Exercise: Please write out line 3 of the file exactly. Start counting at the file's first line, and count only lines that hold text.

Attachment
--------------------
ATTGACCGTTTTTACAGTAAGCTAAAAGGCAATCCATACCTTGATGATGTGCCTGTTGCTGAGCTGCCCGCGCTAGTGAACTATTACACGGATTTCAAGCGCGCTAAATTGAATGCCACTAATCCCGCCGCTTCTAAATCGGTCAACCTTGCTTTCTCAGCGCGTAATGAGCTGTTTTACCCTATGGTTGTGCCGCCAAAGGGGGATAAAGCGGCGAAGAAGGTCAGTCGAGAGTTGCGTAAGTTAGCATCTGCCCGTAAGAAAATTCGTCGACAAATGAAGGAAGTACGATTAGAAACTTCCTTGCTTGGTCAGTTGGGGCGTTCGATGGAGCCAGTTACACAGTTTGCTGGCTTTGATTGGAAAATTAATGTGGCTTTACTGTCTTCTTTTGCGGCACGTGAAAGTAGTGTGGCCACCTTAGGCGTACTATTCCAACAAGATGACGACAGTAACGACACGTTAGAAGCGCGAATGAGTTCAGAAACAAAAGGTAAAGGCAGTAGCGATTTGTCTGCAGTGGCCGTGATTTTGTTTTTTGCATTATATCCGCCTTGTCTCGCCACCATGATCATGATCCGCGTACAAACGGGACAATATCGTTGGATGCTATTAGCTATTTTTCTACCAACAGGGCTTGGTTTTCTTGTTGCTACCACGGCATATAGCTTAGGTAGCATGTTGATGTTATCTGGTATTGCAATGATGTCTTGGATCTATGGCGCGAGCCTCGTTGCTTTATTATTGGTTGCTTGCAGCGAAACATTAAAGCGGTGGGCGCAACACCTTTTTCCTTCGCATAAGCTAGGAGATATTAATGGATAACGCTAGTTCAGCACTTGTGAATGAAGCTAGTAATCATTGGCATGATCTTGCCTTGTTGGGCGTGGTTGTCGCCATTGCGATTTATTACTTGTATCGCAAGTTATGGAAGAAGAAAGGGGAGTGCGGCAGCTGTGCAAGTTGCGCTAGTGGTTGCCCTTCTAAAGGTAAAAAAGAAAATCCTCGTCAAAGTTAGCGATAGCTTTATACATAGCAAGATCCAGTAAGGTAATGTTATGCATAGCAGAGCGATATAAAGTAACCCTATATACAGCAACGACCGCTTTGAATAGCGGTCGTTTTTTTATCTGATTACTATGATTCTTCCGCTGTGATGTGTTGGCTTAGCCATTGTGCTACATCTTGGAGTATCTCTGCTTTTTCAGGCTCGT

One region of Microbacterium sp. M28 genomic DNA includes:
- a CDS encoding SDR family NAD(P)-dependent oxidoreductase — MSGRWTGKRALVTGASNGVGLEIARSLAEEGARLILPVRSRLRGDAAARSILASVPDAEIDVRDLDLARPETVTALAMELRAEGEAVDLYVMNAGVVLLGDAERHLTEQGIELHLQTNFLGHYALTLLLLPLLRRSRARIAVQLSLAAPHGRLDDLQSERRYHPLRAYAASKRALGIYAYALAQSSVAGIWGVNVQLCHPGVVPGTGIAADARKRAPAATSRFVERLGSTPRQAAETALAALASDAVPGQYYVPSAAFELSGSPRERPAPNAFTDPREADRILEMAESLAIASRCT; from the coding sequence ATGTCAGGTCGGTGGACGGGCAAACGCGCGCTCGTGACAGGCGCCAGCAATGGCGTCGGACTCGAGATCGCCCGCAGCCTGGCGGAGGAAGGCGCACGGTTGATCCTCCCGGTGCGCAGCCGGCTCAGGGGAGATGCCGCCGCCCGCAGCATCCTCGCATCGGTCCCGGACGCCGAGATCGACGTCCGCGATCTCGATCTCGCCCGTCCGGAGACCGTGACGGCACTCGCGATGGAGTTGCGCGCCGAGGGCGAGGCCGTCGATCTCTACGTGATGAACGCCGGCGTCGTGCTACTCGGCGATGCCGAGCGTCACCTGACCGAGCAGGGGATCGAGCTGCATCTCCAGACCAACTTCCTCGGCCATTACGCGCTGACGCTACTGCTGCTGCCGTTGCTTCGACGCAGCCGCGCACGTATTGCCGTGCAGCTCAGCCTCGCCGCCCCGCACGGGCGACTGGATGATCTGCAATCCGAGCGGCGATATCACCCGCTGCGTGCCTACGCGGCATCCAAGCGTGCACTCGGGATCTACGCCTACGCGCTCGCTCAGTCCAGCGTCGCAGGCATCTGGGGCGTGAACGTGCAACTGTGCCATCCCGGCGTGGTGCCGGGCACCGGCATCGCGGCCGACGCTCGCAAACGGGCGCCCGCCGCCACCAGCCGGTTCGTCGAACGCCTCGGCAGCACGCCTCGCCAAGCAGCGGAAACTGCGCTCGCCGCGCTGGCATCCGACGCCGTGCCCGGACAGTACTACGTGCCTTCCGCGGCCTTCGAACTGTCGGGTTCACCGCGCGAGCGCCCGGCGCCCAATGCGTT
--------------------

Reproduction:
- a CDS encoding SDR family NAD(P)-dependent oxidoreductase — MSGRWTGKRALVTGASNGVGLEIARSLAEEGARLILPVRSRLRGDAAARSILASVPDAEIDVRDLDLARPETVTALAMELRAEGEAVDLYVMNAGVVLLGDAERHLTEQGIELHLQTNFLGHYALTLLLLPLLRRSRARIAVQLSLAAPHGRLDDLQSERRYHPLRAYAASKRALGIYAYALAQSSVAGIWGVNVQLCHPGVVPGTGIAADARKRAPAATSRFVERLGSTPRQAAETALAALASDAVPGQYYVPSAAFELSGSPRERPAPNAFTDPREADRILEMAESLAIASRCT; from the coding sequence ATGTCAGGTCGGTGGACGGGCAAACGCGCGCTCGTGACAGGCGCCAGCAATGGCGTCGGACTCGAGATCGCCCGCAGCCTGGCGGAGGAAGGCGCACGGTTGATCCTCCCGGTGCGCAGCCGGCTCAGGGGAGATGCCGCCGCCCGCAGCATCCTCGCATCGGTCCCGGACGCCGAGATCGACGTCCGCGATCTCGATCTCGCCCGTCCGGAGACCGTGACGGCACTCGCGATGGAGTTGCGCGCCGAGGGCGAGGCCGTCGATCTCTACGTGATGAACGCCGGCGTCGTGCTACTCGGCGATGCCGAGCGTCACCTGACCGAGCAGGGGATCGAGCTGCATCTCCAGACCAACTTCCTCGGCCATTACGCGCTGACGCTACTGCTGCTGCCGTTGCTTCGACGCAGCCGCGCACGTATTGCCGTGCAGCTCAGCCTCGCCGCCCCGCACGGGCGACTGGATGATCTGCAATCCGAGCGGCGATATCACCCGCTGCGTGCCTACGCGGCATCCAAGCGTGCACTCGGGATCTACGCCTACGCGCTCGCTCAGTCCAGCGTCGCAGGCATCTGGGGCGTGAACGTGCAACTGTGCCATCCCGGCGTGGTGCCGGGCACCGGCATCGCGGCCGACGCTCGCAAACGGGCGCCCGCCGCCACCAGCCGGTTCGTCGAACGCCTCGGCAGCACGCCTCGCCAAGCAGCGGAAACTGCGCTCGCCGCGCTGGCATCCGACGCCGTGCCCGGACAGTACTACGTGCCTTCCGCGGCCTTCGAACTGTCGGGTTCACCGCGCGAGCGCCCGGCGCCCAATGCGTT